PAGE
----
Identifying Steam Scammers
Article posted on 9/8/2022
One of the things I have been doing nearly since I started at Stardock is receiving and sorting through emails that come to our marketing and media accounts.
We get several key requests every week, and something I learned very early on was that not every one of them is legitimate. People will often pose as media outlets or Steam curators in hopes you’ll send them a key, which then soon appears on resale sites.
I’m sure it goes without saying, but these kinds of actions really hurt developers - specifically and especially indie devs who don’t have as much revenue and are trying to find their footing in the industry.
Recently, indie developer COWCAT Games - the minds behind the new BROK the InvestiGator game - called attention to people who are scamming and abusing the Steam Curator system. Frustrated that developers won’t always hand over keys, these fake curators have been posting bogus reviews insulting the game and encouraging people away from purchasing it.
I have to tip my hat to COWCAT here - these “curators” got caught with their hands in the cookie jar thanks to a clever bit of subterfuge on the dev’s part. COWCAT reportedly sent out preview codes to any curator who requested codes for BROK rather than full games. They knew that legitimate curators would claim the game, discover it wasn’t finished, and likely email them for a full code to the game.
Fake curators wouldn’t redeem the code because their intent was to sell it on the secondary market. It wasn’t until they started receiving refund requests from angry customers that they realized they weren’t given a full copy of the game, and so they began to review-bomb BROK as a form of retaliation.
As a direct result of this, some other indie devs are following suit and choosing not to reply to curator requests for Steam keys anymore. Steam’s attention is now also on the matter, and several of the disingenuous curators have since been banned.
You may be wondering how people who don’t own the game on Steam are able to leave reviews at all - and the answer is that it is a feature specific to curators. Sometimes, curators from press sites or other publications may own the game on one PC store but don’t own a Steam copy, or they reviewed on a since-revoked press key, or they have many different contributors with different Steam accounts so it’s impossible to pinpoint ownership to just one.
In order to see reviews from a curator, you must be following them - so it stands to reason that, if you’re following a curator, you likely trust or share in their opinions. In many ways, this serves to prevent bad actors from poisoning the well too deeply - but it is still a problem that needs addressing.
While there are some surefire ways to tell when an email is a scam, it isn’t always easy. Sometimes, people are obvious - like the key request for “the game Fences 4” that I got this morning for a gaming cafe in Ukraine. They want to hold Fences 4 tournaments! It’ll have the eyes of over 300,000 gamers on it! What a great deal!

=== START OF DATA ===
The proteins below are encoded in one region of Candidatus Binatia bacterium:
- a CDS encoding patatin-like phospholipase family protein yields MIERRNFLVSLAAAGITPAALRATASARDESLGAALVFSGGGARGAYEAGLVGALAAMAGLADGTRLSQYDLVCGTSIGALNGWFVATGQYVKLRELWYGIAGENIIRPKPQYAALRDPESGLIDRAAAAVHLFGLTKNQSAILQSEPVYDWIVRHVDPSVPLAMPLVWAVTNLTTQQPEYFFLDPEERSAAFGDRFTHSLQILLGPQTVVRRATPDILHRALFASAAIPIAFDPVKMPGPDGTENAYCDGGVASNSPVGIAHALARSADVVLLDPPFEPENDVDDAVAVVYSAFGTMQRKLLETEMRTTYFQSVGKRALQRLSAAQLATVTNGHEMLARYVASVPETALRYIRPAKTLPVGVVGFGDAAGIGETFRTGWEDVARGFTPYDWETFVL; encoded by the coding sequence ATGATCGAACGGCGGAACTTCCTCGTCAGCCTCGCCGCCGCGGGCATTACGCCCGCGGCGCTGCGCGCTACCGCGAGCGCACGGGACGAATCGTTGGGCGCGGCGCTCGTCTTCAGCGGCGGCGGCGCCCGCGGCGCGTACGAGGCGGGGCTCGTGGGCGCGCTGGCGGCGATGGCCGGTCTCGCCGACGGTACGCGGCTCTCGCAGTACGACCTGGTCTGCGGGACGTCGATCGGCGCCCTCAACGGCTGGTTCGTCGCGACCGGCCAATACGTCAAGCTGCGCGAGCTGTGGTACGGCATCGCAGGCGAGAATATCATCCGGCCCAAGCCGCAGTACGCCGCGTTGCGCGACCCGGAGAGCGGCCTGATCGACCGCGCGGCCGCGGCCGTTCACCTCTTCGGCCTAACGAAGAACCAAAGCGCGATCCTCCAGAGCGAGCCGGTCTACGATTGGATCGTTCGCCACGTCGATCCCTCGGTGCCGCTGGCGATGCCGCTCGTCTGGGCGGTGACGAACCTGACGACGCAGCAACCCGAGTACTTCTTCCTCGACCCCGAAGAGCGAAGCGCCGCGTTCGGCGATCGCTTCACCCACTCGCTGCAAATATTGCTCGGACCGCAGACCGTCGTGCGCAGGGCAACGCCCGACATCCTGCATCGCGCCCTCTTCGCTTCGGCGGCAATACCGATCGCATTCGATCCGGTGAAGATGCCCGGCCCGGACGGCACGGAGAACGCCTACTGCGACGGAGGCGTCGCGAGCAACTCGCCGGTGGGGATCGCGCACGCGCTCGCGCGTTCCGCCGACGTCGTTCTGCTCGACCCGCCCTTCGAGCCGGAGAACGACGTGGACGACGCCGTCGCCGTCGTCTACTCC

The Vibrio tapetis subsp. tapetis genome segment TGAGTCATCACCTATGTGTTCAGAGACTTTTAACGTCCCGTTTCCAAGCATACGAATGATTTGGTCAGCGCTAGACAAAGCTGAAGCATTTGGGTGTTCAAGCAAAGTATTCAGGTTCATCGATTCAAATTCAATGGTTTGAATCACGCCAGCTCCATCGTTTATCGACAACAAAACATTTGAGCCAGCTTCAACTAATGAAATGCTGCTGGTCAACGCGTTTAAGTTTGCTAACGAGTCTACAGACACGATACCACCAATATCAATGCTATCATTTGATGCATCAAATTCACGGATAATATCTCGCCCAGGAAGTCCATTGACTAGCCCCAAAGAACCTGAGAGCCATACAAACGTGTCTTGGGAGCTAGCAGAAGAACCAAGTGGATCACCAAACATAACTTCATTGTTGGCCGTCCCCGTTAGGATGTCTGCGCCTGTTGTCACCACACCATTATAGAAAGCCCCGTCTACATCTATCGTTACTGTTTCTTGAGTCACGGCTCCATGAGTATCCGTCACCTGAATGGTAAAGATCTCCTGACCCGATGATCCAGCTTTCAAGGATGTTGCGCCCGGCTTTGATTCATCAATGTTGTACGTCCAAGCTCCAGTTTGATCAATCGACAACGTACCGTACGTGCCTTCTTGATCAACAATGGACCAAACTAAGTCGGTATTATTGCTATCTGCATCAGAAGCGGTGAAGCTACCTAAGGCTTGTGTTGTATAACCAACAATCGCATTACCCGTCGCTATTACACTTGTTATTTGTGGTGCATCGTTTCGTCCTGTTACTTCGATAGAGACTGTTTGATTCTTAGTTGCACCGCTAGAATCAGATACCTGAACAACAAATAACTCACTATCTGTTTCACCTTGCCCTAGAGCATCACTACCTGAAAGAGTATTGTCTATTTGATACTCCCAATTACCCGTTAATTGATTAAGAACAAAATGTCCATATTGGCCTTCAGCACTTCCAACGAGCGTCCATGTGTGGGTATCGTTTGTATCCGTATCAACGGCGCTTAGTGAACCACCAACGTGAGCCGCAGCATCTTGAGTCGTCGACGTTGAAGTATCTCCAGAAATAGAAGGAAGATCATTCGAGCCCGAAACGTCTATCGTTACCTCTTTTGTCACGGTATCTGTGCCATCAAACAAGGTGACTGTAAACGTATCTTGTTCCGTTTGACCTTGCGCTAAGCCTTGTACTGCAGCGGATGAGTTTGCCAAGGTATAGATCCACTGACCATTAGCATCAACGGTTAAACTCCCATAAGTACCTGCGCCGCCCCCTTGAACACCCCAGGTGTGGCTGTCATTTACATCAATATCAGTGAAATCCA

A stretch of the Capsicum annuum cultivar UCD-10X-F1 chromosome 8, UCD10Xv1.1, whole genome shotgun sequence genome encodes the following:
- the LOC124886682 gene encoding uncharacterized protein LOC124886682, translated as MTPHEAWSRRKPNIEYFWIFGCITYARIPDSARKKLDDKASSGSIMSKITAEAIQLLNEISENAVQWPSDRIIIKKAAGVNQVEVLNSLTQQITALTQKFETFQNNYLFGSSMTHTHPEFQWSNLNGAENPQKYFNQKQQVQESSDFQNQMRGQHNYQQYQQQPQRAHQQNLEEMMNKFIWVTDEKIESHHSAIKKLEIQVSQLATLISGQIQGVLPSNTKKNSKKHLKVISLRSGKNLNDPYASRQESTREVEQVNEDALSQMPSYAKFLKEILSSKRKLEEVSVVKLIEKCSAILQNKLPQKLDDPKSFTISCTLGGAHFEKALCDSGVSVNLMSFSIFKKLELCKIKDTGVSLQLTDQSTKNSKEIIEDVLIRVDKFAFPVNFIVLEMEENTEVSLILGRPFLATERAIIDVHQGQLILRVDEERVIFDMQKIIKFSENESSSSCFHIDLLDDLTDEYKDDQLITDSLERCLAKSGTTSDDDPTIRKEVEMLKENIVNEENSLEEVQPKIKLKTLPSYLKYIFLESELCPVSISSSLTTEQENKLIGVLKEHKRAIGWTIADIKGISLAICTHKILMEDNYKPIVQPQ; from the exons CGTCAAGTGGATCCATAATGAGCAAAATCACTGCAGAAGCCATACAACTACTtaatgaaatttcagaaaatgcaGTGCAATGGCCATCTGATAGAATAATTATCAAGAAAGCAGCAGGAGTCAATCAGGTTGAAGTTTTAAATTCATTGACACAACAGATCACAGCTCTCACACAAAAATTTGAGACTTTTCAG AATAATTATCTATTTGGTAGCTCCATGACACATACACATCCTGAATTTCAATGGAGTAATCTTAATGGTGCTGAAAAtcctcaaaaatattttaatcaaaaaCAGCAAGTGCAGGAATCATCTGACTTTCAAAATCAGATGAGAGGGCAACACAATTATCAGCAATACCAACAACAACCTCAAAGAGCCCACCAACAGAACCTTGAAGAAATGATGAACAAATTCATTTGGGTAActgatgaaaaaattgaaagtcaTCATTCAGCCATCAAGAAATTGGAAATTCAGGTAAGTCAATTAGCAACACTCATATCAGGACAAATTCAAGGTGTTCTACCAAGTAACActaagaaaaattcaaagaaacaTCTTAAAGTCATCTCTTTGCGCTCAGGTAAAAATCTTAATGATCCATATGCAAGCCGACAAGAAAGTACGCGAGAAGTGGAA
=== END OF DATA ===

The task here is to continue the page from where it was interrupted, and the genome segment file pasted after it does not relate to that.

…You did hear the sarcasm in the paragraph above, right? OK, good.
When someone contacts me for a key and specifically tries to get me to send it via means other than the curator portal, that's a fairly telling flag in many cases as well. Also, the very "form letter" style of a lot of these communications becomes very recognizably redundant before long, which is an immediate tip-off.
Other times, the trick is more deceptive. I’ll get emails that sound legitimate and when I go to match the email address to the alleged sender, it’ll almost check out - but then I’ll notice they’ve stealthily flipped two letters in the address in hopes it would pass a quick inspection.
I'm not always right, but I do my best. Developing relationships with the streamers and press who cover our games has been essential to ensuring that our keys go to the right people and don't end up on a secondary resale site. In all, it's a frustrating landmine to navigate because there are unfortunately people out there who seek to take advantage of kindness wherever possible.
That's not to say it's all doom and gloom, though: I have met many wonderful people in the industry with whom I have enjoyed great conversations and fun banter. It may be a double-edged sword in a lot of ways, but I try to find myself on the good side of things more often than not!
Overall, if you take away anything from the above discussion, let it be this: if you want to support a developer, make sure you're buying games either direct or from a reputable storefront. It also serves as a way to protect yourself! Saving a few bucks is hardly worth it for a non-existent return policy or some potential spyware hitchhiking onto your PC.
Thanks for reading - see you next time!